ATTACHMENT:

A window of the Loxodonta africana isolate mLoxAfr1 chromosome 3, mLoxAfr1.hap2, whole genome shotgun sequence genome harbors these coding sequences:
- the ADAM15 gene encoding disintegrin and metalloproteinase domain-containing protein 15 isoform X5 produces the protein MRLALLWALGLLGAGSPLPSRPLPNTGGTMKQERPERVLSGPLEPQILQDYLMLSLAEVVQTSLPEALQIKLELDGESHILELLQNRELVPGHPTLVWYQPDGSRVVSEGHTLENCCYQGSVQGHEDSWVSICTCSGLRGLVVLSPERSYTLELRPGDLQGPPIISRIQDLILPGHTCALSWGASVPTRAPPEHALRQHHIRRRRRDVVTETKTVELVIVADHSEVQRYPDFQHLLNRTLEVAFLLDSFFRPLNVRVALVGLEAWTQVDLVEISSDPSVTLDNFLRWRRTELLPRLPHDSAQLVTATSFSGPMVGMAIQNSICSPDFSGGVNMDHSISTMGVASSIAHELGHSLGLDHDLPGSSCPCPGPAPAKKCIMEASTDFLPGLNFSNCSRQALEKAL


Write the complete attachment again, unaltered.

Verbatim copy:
A window of the Loxodonta africana isolate mLoxAfr1 chromosome 3, mLoxAfr1.hap2, whole genome shotgun sequence genome harbors these coding sequences:
- the ADAM15 gene encoding disintegrin and metalloproteinase domain-containing protein 15 isoform X5 produces the protein MRLALLWALGLLGAGSPLPSRPLPNTGGTMKQERPERVLSGPLEPQILQDYLMLSLAEVVQTSLPEALQIKLELDGESHILELLQNRELVPGHPTLVWYQPDGSRVVSEGHTLENCCYQGSVQGHEDSWVSICTCSGLRGLVVLSPERSYTLELRPGDLQGPPIISRIQDLILPGHTCALSWGASVPTRAPPEHALRQHHIRRRRRDVVTETKTVELVIVADHSEVQRYPDFQHLLNRTLEVAFLLDSFFRPLNVRVALVGLEAWTQVDLVEISSDPSVTLDNFLRWRRTELLPRLPHDSAQLVTATSFSGPMVGMAIQNSICSPDFSGGVNMDHSISTMGVASSIAHELGHSLGLDHDLPGSSCPCPGPAPAKKCIMEASTDFLPGLNFSNCSRQALEKAL